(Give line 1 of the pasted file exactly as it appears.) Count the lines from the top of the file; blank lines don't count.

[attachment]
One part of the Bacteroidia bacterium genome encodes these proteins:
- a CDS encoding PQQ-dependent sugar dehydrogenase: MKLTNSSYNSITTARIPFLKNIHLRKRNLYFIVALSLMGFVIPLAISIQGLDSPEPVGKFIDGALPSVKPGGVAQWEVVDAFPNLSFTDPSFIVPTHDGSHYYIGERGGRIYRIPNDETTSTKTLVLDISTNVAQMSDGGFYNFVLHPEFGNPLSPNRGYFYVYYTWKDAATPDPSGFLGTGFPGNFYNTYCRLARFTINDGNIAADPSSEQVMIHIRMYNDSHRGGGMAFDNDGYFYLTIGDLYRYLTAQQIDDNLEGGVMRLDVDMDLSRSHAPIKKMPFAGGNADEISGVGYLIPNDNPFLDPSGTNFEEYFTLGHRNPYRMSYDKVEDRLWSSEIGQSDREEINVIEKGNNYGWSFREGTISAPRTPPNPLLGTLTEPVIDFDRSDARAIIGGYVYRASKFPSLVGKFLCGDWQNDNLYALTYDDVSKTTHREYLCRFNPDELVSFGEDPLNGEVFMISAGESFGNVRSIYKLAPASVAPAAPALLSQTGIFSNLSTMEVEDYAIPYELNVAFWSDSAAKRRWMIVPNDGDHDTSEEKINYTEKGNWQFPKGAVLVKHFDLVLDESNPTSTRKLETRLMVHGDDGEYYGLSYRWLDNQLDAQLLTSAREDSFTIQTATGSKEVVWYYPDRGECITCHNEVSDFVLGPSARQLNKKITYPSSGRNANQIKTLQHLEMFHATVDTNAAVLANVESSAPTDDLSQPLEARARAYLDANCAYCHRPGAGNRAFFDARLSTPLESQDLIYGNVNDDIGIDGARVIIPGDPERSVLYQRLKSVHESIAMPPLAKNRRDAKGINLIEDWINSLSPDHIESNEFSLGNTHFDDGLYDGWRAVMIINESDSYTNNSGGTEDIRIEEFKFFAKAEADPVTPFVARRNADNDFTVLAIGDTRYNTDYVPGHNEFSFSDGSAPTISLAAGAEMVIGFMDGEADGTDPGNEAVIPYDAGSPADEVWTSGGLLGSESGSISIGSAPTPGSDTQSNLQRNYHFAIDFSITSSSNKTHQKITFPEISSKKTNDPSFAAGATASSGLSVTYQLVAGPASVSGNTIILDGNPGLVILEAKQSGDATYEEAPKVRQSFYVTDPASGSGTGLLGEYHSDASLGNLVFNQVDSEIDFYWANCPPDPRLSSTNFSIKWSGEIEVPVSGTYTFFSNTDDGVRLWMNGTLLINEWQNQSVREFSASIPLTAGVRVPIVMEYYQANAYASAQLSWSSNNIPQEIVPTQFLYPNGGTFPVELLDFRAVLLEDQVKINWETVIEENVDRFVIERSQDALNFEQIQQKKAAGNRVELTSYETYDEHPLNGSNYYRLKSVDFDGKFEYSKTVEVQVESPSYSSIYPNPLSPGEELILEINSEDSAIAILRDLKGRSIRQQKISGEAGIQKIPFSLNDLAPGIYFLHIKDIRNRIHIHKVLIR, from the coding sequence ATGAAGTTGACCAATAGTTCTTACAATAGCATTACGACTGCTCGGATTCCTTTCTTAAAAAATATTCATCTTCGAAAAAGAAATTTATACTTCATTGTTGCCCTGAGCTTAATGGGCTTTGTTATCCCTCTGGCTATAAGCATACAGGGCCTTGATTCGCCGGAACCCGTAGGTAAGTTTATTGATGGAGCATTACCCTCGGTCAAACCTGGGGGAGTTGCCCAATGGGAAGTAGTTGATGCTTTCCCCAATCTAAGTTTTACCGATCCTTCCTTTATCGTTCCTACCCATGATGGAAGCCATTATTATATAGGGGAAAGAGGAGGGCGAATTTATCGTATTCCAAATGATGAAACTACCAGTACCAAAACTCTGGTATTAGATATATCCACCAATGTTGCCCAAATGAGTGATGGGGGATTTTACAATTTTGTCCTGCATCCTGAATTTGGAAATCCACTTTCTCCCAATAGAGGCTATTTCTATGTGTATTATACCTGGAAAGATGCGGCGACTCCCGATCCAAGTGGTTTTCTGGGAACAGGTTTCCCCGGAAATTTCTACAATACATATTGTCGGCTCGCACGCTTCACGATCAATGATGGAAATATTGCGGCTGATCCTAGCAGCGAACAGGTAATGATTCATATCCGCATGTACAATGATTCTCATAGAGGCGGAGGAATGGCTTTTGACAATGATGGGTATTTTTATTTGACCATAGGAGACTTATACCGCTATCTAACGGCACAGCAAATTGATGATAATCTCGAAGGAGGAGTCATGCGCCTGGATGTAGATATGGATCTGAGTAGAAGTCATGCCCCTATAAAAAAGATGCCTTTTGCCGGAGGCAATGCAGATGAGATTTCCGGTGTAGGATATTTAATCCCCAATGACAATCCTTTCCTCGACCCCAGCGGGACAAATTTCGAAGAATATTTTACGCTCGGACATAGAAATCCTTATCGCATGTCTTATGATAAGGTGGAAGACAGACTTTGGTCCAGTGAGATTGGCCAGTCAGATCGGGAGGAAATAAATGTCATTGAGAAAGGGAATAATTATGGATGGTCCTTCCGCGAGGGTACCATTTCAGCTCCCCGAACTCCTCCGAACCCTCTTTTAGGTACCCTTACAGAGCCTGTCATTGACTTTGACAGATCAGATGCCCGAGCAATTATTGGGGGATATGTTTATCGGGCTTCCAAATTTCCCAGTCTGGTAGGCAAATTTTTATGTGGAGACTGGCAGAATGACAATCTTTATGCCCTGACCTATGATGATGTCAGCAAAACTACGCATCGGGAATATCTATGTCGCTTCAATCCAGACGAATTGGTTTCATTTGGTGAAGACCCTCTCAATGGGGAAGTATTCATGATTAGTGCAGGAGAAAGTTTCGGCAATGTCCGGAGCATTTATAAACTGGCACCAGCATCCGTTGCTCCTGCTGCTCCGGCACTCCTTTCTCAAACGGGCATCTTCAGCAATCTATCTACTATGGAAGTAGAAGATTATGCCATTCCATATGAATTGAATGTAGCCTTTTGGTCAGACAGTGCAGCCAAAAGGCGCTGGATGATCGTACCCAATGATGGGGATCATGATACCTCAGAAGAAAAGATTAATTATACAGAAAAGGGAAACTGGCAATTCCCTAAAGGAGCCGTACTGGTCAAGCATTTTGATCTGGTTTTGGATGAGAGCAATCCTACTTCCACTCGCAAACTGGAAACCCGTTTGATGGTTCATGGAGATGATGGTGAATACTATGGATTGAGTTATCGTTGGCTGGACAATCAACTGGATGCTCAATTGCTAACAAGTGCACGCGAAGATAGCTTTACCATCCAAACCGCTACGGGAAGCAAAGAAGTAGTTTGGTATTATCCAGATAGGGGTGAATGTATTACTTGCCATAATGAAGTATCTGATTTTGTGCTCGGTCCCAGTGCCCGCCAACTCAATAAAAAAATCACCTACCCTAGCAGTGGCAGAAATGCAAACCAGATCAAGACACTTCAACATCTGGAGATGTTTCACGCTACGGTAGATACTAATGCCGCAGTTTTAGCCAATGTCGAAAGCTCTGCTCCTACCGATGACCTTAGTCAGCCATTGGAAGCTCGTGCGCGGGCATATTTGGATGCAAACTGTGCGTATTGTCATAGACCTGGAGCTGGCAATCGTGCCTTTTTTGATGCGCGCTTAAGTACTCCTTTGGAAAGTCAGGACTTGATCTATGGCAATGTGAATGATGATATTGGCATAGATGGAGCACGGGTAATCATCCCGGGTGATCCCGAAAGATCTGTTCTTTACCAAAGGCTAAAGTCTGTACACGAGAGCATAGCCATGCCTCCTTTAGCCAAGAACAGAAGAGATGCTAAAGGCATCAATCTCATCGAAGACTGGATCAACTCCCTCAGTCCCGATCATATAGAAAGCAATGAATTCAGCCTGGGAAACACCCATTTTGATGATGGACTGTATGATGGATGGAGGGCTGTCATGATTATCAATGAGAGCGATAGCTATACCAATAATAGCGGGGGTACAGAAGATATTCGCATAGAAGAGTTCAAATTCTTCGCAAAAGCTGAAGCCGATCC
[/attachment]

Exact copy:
One part of the Bacteroidia bacterium genome encodes these proteins: